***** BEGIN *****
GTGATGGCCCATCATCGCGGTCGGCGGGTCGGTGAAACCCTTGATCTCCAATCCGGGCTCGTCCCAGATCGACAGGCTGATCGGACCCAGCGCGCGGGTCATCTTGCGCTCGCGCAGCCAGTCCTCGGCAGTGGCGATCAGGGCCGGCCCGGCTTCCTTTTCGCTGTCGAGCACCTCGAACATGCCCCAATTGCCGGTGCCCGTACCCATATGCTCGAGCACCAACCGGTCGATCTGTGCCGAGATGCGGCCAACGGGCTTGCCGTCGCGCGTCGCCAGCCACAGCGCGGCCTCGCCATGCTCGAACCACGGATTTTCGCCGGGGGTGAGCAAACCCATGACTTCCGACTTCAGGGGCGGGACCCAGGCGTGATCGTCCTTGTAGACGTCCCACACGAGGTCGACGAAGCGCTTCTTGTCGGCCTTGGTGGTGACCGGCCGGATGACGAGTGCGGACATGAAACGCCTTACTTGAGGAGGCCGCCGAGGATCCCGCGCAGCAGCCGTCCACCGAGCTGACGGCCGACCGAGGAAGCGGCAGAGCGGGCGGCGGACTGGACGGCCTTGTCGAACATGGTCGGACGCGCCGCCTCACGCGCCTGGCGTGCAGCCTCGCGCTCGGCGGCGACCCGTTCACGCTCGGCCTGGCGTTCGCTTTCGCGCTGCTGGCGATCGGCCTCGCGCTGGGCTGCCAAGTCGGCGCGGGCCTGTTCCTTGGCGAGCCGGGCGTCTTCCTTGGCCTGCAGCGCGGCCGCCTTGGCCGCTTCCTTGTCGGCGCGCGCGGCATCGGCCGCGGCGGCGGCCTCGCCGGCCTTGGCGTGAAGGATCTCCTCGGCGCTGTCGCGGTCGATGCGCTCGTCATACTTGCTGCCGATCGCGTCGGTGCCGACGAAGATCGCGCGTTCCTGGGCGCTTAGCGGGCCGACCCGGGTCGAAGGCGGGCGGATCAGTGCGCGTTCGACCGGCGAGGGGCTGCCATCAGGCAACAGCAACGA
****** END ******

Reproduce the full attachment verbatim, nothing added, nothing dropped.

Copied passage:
GTGATGGCCCATCATCGCGGTCGGCGGGTCGGTGAAACCCTTGATCTCCAATCCGGGCTCGTCCCAGATCGACAGGCTGATCGGACCCAGCGCGCGGGTCATCTTGCGCTCGCGCAGCCAGTCCTCGGCAGTGGCGATCAGGGCCGGCCCGGCTTCCTTTTCGCTGTCGAGCACCTCGAACATGCCCCAATTGCCGGTGCCCGTACCCATATGCTCGAGCACCAACCGGTCGATCTGTGCCGAGATGCGGCCAACGGGCTTGCCGTCGCGCGTCGCCAGCCACAGCGCGGCCTCGCCATGCTCGAACCACGGATTTTCGCCGGGGGTGAGCAAACCCATGACTTCCGACTTCAGGGGCGGGACCCAGGCGTGATCGTCCTTGTAGACGTCCCACACGAGGTCGACGAAGCGCTTCTTGTCGGCCTTGGTGGTGACCGGCCGGATGACGAGTGCGGACATGAAACGCCTTACTTGAGGAGGCCGCCGAGGATCCCGCGCAGCAGCCGTCCACCGAGCTGACGGCCGACCGAGGAAGCGGCAGAGCGGGCGGCGGACTGGACGGCCTTGTCGAACATGGTCGGACGCGCCGCCTCACGCGCCTGGCGTGCAGCCTCGCGCTCGGCGGCGACCCGTTCACGCTCGGCCTGGCGTTCGCTTTCGCGCTGCTGGCGATCGGCCTCGCGCTGGGCTGCCAAGTCGGCGCGGGCCTGTTCCTTGGCGAGCCGGGCGTCTTCCTTGGCCTGCAGCGCGGCCGCCTTGGCCGCTTCCTTGTCGGCGCGCGCGGCATCGGCCGCGGCGGCGGCCTCGCCGGCCTTGGCGTGAAGGATCTCCTCGGCGCTGTCGCGGTCGATGCGCTCGTCATACTTGCTGCCGATCGCGTCGGTGCCGACGAAGATCGCGCGTTCCTGGGCGCTTAGCGGGCCGACCCGGGTCGAAGGCGGGCGGATCAGTGCGCGTTCGACCGGCGAGGGGCTGCCATCAGGCAACAGCAACGA